Under Section 560(6) of the 1956 Act, the RoC had to send another notice to the company if it did not reply within one month from the date of the first notice, this provision was done away within the present law. Accordingly, the 1956 Act gave the companies a better opportunity to be heard. The parties can also appeal to the National Company Law Appellate Tribunal (NCLAT), if they are dissatisfied by the order of the NCLT. The same is open to further appeal under Article 32 and 226 of the Indian Constitution.
Instances Where Companies Were Revived by the Tribunals
In the case of Vikas Sureshbhai Patel v. the Registrar of Companies, Gujarat, when the company failed to file annual financial reports for three consecutive financial years, it received a show cause notice from the RoC, in a reply to which the company’s director requested for three months in order to comply with the filing. However, RoC did not issue any reply and the company was struck off after considering non-filing of annual accounts and annual returns for three years as a ground. The company filed an appeal before the NCLT, which rejected the same and upheld the RoC's decision to strike off. Subsequently, the company approached NCLAT. NCLAT asserted that the main reason for the striking off is the non-filing of financial statements by a non operative company for two immediately preceding years. In this case, the company was in operation, and the default of non-filing of financial statements was curable in nature. Therefore, non-filing of financial statements inadvertently was held to be no ground for striking off the company’s name from the RoC’s records.
In the case of M/s Subh Laxmi Colonizers Private Limited v. ROC, Delhi, the company failed to file financial statements for two years and there was no record of land ownership. On the company's appeal, NCLT did not restore the company’s name. Therefore, the company approached NCLAT. NCLAT held that RoC was only dissatisfied about the company not filing the financial statements and thereby assumed that it was not operational. It also held that such companies are small and their businesses are erratic considering the nature of real estate business, especially during the pandemic. It restored the name of the company under the umbrella of grounds of 'just' after the company pays penalties and decided that RoC is free to take any other legal actions against the company for non-filing of financial statements.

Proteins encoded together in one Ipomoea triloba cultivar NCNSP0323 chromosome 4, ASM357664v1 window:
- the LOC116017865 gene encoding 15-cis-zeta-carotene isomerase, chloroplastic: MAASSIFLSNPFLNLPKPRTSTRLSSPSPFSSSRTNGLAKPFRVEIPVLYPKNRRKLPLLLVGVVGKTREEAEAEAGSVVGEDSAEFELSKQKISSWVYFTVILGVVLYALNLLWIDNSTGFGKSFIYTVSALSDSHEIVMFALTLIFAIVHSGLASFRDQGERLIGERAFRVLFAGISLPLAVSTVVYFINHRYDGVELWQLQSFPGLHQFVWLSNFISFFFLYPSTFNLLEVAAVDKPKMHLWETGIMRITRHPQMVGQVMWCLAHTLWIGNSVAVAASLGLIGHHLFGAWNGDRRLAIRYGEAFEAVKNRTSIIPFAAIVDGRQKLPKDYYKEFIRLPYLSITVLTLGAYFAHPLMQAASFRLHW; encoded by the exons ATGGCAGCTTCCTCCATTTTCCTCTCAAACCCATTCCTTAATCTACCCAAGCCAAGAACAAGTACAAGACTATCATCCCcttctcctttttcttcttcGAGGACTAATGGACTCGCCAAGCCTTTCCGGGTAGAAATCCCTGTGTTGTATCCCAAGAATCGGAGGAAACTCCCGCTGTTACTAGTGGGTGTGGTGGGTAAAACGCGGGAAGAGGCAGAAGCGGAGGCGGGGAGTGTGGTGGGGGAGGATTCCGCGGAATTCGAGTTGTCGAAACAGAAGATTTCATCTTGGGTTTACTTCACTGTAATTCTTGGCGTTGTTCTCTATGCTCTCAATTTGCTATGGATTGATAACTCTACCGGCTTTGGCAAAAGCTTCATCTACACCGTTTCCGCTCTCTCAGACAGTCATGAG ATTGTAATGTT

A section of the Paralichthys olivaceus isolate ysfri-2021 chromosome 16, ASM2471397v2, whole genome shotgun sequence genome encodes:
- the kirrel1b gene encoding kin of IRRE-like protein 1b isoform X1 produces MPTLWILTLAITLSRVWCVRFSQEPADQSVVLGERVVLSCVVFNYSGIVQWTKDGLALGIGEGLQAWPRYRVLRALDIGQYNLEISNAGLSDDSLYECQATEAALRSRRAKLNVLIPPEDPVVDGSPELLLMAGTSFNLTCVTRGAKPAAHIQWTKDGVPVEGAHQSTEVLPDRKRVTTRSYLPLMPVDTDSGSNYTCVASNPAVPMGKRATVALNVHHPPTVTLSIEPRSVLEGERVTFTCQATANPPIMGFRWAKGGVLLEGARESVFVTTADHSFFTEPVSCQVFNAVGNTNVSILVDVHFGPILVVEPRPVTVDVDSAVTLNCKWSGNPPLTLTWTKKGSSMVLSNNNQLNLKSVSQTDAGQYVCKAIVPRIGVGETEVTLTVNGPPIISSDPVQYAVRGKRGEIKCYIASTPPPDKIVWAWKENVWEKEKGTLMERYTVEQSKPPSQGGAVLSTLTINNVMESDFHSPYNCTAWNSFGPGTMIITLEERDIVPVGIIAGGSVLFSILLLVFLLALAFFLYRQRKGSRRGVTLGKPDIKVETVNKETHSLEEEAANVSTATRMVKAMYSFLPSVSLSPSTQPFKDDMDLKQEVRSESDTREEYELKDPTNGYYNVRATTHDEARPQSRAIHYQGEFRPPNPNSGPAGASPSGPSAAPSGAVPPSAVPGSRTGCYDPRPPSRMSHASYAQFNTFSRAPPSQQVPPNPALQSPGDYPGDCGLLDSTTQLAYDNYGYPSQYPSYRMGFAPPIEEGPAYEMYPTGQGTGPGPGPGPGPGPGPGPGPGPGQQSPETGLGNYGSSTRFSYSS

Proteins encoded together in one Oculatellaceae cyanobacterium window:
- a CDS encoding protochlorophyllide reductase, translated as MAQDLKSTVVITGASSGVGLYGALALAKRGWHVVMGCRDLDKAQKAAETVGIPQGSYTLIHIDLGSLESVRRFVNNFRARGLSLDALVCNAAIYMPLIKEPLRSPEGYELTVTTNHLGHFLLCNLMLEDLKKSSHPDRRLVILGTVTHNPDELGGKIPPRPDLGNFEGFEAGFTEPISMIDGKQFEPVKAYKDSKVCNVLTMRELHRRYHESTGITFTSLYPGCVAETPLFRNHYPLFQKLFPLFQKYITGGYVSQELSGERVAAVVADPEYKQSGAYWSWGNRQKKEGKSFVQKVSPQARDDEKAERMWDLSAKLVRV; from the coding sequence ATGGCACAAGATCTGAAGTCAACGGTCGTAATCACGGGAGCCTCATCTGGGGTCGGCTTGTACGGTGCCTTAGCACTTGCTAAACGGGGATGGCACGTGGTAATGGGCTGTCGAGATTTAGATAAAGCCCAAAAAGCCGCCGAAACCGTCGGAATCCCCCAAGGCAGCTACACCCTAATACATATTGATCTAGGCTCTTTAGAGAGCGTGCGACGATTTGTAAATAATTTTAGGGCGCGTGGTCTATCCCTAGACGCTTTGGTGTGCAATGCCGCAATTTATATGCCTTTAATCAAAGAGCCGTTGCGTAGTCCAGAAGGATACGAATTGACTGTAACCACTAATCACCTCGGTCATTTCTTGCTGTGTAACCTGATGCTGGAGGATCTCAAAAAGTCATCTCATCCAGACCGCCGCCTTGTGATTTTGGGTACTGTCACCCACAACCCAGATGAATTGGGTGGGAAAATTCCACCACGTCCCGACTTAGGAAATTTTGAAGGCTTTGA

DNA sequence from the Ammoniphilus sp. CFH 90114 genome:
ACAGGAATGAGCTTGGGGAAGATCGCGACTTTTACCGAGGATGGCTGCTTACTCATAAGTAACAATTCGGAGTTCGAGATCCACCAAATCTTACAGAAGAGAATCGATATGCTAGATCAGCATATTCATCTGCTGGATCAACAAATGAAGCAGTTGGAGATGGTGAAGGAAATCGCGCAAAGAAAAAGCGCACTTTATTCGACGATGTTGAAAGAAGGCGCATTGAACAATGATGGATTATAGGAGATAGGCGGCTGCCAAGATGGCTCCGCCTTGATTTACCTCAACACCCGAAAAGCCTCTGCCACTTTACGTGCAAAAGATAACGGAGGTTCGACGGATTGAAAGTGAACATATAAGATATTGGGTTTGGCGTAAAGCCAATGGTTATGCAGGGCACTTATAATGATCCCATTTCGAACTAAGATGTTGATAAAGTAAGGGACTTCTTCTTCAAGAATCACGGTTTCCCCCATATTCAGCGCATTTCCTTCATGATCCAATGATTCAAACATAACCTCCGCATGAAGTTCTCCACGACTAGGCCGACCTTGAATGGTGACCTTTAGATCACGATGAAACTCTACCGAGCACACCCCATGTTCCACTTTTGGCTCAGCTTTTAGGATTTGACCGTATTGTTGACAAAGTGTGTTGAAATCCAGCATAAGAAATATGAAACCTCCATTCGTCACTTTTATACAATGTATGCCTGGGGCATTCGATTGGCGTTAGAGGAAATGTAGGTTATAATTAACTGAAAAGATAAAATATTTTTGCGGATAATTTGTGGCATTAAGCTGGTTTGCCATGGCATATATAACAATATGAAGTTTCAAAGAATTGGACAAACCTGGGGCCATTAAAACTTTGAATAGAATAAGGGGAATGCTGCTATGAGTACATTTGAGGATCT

A similar judgment was passed in the case of M.A. Panjwani v. Registrar of Companies and Another by the Delhi High Court, where the petitioner was not a member or creditor according to the requirements of Section 560(6) of the 1956 Act which was necessary to file a case. The petitioner was allotted shares in this case which were later transferred without his consent, the court held that it was ‘just’ to construe that the petitioner was a creditor for the purposes of restoration of the company.
In the case of Deorao Shriram Kalkar and Another v. RoC, although the company’s balance sheet and profit and loss account statements showed that they were unoperational and did not earn any revenuw, the court noted that the company had a fixed deposit with the Bank of Maharashtra and was earning interest and paying income tax. This was seen as sufficient to show that the company was making attempts to be operational and therefore, restored the company. The court also added that the NCLT and the RoC had been incorrect to decide the matter without taking into consideration the company’s response.